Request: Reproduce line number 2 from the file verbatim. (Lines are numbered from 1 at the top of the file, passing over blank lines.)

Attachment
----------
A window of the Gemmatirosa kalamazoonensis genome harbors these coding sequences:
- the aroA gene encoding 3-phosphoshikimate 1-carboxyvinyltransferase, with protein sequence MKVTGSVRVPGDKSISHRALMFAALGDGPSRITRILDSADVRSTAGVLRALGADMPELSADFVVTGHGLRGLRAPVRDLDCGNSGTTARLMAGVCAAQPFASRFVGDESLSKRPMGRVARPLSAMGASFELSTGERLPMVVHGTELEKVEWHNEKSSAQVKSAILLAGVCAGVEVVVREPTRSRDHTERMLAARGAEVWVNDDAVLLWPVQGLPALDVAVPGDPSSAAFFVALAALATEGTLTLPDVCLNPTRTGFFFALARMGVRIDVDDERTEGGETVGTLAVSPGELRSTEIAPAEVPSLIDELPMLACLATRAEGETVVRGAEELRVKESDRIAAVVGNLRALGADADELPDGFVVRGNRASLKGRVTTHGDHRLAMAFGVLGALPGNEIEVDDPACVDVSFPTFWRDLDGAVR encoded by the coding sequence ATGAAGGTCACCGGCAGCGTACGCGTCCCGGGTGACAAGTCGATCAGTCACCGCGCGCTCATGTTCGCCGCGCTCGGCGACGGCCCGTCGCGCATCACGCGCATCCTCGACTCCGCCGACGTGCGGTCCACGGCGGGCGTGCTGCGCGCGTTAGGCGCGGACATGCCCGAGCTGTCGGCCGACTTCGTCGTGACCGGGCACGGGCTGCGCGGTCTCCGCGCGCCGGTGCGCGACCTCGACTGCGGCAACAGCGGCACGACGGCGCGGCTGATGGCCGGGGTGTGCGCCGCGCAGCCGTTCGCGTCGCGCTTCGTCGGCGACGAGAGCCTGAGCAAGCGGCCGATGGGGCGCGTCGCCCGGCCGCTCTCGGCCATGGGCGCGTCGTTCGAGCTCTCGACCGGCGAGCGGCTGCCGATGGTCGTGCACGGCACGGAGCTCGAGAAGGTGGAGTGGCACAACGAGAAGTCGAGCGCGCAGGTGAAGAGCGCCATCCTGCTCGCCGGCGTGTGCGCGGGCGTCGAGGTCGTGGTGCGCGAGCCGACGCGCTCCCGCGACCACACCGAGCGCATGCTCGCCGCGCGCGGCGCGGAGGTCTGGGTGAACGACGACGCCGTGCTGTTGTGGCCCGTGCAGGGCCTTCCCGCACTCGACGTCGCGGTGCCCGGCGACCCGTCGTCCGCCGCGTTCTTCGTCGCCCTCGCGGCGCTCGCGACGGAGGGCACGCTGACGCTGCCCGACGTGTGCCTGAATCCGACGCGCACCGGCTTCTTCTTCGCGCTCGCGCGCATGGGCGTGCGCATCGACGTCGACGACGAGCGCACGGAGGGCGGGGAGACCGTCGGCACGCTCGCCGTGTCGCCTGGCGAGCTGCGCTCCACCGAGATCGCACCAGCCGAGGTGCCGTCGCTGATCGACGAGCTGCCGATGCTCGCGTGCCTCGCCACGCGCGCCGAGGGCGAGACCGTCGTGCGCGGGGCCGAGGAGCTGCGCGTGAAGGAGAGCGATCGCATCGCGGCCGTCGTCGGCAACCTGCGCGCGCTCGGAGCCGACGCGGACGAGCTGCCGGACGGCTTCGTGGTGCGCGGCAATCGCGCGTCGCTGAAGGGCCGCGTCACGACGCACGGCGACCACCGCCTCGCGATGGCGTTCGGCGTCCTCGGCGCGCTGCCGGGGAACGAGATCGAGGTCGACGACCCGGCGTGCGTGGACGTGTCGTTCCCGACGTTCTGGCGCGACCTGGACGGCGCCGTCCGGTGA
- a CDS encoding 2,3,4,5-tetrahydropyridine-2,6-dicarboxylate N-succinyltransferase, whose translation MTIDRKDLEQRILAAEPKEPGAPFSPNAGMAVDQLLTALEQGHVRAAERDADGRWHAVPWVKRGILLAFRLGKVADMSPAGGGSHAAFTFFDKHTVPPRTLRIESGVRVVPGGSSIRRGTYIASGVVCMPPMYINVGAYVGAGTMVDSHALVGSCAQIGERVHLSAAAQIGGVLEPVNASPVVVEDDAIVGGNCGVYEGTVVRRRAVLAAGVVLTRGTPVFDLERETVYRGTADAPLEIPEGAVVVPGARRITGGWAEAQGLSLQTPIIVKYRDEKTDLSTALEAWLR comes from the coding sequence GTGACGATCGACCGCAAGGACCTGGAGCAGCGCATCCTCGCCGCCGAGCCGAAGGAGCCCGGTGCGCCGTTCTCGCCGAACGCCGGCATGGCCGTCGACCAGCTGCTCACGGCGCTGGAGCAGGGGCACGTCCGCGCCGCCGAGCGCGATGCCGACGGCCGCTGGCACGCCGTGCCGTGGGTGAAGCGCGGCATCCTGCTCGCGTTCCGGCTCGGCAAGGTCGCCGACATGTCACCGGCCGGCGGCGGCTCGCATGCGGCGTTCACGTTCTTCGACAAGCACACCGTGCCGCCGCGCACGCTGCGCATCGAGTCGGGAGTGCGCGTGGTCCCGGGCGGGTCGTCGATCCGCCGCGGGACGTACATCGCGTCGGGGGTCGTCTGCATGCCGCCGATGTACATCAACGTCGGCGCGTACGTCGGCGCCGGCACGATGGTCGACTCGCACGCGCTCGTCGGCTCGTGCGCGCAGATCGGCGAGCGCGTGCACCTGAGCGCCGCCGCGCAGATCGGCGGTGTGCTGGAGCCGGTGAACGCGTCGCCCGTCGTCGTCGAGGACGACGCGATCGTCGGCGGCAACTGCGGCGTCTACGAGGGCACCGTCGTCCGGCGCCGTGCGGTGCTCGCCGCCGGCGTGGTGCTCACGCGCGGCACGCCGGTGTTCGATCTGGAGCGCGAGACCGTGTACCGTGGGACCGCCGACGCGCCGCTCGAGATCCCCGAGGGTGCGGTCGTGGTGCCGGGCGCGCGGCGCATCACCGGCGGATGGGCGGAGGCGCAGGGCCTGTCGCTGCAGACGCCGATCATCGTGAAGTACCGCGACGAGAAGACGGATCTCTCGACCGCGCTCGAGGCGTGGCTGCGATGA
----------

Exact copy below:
- the aroA gene encoding 3-phosphoshikimate 1-carboxyvinyltransferase, with protein sequence MKVTGSVRVPGDKSISHRALMFAALGDGPSRITRILDSADVRSTAGVLRALGADMPELSADFVVTGHGLRGLRAPVRDLDCGNSGTTARLMAGVCAAQPFASRFVGDESLSKRPMGRVARPLSAMGASFELSTGERLPMVVHGTELEKVEWHNEKSSAQVKSAILLAGVCAGVEVVVREPTRSRDHTERMLAARGAEVWVNDDAVLLWPVQGLPALDVAVPGDPSSAAFFVALAALATEGTLTLPDVCLNPTRTGFFFALARMGVRIDVDDERTEGGETVGTLAVSPGELRSTEIAPAEVPSLIDELPMLACLATRAEGETVVRGAEELRVKESDRIAAVVGNLRALGADADELPDGFVVRGNRASLKGRVTTHGDHRLAMAFGVLGALPGNEIEVDDPACVDVSFPTFWRDLDGAVR encoded by the coding sequence ATGAAGGTCACCGGCAGCGTACGCGTCCCGGGTGACAAGTCGATCAGTCACCGCGCGCTCATGTTCGCCGCGCTCGGCGACGGCCCGTCGCGCATCACGCGCATCCTCGACTCCGCCGACGTGCGGTCCACGGCGGGCGTGCTGCGCGCGTTAGGCGCGGACATGCCCGAGCTGTCGGCCGACTTCGTCGTGACCGGGCACGGGCTGCGCGGTCTCCGCGCGCCGGTGCGCGACCTCGACTGCGGCAACAGCGGCACGACGGCGCGGCTGATGGCCGGGGTGTGCGCCGCGCAGCCGTTCGCGTCGCGCTTCGTCGGCGACGAGAGCCTGAGCAAGCGGCCGATGGGGCGCGTCGCCCGGCCGCTCTCGGCCATGGGCGCGTCGTTCGAGCTCTCGACCGGCGAGCGGCTGCCGATGGTCGTGCACGGCACGGAGCTCGAGAAGGTGGAGTGGCACAACGAGAAGTCGAGCGCGCAGGTGAAGAGCGCCATCCTGCTCGCCGGCGTGTGCGCGGGCGTCGAGGTCGTGGTGCGCGAGCCGACGCGCTCCCGCGACCACACCGAGCGCATGCTCGCCGCGCGCGGCGCGGAGGTCTGGGTGAACGACGACGCCGTGCTGTTGTGGCCCGTGCAGGGCCTTCCCGCACTCGACGTCGCGGTGCCCGGCGACCCGTCGTCCGCCGCGTTCTTCGTCGCCCTCGCGGCGCTCGCGACGGAGGGCACGCTGACGCTGCCCGACGTGTGCCTGAATCCGACGCGCACCGGCTTCTTCTTCGCGCTCGCGCGCATGGGCGTGCGCATCGACGTCGACGACGAGCGCACGGAGGGCGGGGAGACCGTCGGCACGCTCGCCGTGTCGCCTGGCGAGCTGCGCTCCACCGAGATCGCACCAGCCGAGGTGCCGTCGCTGATCGACGAGCTGCCGATGCTCGCGTGCCTCGCCACGCGCGCCGAGGGCGAGACCGTCGTGCGCGGGGCCGAGGAGCTGCGCGTGAAGGAGAGCGATCGCATCGCGGCCGTCGTCGGCAACCTGCGCGCGCTCGGAGCCGACGCGGACGAGCTGCCGGACGGCTTCGTGGTGCGCGGCAATCGCGCGTCGCTGAAGGGCCGCGTCACGACGCACGGCGACCACCGCCTCGCGATGGCGTTCGGCGTCCTCGGCGCGCTGCCGGGGAACGAGATCGAGGTCGACGACCCGGCGTGCGTGGACGTGTCGTTCCCGACGTTCTGGCGCGACCTGGACGGCGCCGTCCGGTGA